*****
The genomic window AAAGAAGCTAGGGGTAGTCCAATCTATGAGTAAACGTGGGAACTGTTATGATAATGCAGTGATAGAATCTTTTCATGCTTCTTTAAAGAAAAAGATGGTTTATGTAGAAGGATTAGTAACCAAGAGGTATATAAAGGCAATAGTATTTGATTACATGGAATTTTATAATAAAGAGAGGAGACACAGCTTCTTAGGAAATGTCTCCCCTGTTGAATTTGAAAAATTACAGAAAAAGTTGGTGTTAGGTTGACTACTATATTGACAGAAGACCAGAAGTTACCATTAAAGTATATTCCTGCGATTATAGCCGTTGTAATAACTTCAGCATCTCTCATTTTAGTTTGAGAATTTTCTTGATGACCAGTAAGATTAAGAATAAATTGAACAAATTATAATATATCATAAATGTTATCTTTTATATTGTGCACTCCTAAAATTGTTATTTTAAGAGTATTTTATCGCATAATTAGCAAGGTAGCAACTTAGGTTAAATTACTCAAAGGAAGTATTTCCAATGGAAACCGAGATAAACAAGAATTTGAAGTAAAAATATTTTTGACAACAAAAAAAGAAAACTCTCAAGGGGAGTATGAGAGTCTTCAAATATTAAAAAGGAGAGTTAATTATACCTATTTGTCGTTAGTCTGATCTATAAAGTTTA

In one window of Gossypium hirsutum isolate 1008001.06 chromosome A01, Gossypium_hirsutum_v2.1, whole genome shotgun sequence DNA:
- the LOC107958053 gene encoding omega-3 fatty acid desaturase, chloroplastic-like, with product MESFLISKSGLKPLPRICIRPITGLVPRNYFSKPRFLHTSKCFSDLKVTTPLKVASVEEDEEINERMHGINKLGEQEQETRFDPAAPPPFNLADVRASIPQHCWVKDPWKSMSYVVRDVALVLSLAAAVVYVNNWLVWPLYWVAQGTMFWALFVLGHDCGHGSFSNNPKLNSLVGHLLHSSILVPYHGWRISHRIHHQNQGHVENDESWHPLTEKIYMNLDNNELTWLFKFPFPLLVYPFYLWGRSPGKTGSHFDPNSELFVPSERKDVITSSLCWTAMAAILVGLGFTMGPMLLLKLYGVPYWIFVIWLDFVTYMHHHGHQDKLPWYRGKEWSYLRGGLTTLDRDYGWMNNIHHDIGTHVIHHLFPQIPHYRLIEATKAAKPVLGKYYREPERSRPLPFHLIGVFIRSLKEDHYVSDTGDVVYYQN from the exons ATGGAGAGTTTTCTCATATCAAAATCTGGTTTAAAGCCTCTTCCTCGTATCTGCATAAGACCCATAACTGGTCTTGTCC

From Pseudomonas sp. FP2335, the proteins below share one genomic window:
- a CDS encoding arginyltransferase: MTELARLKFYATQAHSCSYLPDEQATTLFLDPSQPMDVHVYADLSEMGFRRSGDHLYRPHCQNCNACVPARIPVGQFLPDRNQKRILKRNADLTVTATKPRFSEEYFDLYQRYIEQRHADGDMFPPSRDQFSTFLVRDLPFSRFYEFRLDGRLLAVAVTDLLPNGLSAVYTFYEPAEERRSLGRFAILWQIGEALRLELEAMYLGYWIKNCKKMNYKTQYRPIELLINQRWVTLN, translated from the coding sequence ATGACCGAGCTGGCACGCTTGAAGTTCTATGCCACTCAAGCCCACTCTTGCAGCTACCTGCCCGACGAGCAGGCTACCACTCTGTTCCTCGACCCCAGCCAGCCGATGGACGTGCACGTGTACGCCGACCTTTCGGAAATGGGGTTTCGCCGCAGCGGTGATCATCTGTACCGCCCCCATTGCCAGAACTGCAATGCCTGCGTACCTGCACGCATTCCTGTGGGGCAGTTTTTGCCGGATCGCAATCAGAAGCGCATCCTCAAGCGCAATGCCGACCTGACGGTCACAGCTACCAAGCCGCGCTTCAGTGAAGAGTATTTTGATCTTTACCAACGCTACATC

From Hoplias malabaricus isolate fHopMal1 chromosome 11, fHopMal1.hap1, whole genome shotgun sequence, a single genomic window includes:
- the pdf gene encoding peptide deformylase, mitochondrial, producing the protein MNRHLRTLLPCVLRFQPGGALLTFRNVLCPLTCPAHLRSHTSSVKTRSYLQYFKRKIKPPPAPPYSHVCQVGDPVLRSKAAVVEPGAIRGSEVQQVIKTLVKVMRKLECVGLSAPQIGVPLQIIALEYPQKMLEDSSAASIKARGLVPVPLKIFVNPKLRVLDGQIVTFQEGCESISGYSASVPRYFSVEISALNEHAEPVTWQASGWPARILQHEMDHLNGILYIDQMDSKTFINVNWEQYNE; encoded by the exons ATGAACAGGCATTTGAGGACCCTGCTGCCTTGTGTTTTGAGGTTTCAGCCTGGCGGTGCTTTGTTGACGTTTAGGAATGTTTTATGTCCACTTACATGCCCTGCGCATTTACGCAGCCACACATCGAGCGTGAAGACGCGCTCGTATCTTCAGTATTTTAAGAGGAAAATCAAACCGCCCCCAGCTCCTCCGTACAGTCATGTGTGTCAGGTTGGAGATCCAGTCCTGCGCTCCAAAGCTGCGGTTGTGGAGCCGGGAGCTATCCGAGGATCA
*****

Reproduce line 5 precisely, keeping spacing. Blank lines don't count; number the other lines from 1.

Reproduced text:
- a CDS encoding arginyltransferase: MTELARLKFYATQAHSCSYLPDEQATTLFLDPSQPMDVHVYADLSEMGFRRSGDHLYRPHCQNCNACVPARIPVGQFLPDRNQKRILKRNADLTVTATKPRFSEEYFDLYQRYIEQRHADGDMFPPSRDQFSTFLVRDLPFSRFYEFRLDGRLLAVAVTDLLPNGLSAVYTFYEPAEERRSLGRFAILWQIGEALRLELEAMYLGYWIKNCKKMNYKTQYRPIELLINQRWVTLN, translated from the coding sequence ATGACCGAGCTGGCACGCTTGAAGTTCTATGCCACTCAAGCCCACTCTTGCAGCTACCTGCCCGACGAGCAGGCTACCACTCTGTTCCTCGACCCCAGCCAGCCGATGGACGTGCACGTGTACGCCGACCTTTCGGAAATGGGGTTTCGCCGCAGCGGTGATCATCTGTACCGCCCCCATTGCCAGAACTGCAATGCCTGCGTACCTGCACGCATTCCTGTGGGGCAGTTTTTGCCGGATCGCAATCAGAAGCGCATCCTCAAGCGCAATGCCGACCTGACGGTCACAGCTACCAAGCCGCGCTTCAGTGAAGAGTATTTTGATCTTTACCAACGCTACATC